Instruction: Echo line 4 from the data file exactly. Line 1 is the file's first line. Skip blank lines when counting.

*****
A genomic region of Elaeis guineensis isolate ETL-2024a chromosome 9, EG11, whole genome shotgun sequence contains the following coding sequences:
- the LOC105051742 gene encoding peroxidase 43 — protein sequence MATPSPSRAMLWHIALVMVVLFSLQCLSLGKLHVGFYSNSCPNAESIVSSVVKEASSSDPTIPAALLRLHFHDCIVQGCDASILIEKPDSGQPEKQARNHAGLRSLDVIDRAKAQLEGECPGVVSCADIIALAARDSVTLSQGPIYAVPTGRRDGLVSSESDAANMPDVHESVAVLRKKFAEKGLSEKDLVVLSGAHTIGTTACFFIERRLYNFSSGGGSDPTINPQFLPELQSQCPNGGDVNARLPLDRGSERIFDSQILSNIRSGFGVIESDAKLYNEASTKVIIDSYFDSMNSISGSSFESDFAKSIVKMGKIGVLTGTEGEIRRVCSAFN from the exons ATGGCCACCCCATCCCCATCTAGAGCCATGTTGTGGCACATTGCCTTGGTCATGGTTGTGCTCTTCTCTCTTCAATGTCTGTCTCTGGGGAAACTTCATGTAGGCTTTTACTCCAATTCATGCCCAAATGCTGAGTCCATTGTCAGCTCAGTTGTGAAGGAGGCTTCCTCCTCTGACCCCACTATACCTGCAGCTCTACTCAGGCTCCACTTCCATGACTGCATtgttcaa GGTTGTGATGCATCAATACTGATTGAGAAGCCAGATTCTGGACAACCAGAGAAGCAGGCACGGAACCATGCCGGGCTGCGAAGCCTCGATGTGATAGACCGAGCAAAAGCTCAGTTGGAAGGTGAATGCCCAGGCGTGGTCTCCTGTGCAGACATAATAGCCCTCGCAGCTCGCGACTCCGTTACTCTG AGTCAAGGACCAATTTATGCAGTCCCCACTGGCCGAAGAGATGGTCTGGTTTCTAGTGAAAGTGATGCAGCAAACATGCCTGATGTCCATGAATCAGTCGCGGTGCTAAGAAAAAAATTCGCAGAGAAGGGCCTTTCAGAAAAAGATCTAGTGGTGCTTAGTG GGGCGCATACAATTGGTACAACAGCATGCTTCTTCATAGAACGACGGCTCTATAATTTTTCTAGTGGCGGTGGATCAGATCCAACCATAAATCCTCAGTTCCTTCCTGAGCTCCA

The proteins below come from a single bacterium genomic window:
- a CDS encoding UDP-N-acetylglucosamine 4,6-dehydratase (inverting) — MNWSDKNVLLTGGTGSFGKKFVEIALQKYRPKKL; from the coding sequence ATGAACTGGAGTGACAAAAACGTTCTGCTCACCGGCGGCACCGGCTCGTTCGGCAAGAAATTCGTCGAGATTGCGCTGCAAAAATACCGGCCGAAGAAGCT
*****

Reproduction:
- a CDS encoding UDP-N-acetylglucosamine 4,6-dehydratase (inverting) — MNWSDKNVLLTGGTGSFGKKFVEIALQKYRPKKL; from the coding sequence ATGAACTGGAGTGACAAAAACGTTCTGCTCACCGGCGGCACCGGCTCGTTCGGCAAGAAATTCGTCGAGATTGCGCTGCAAAAATACCGGCCGAAGAAGCT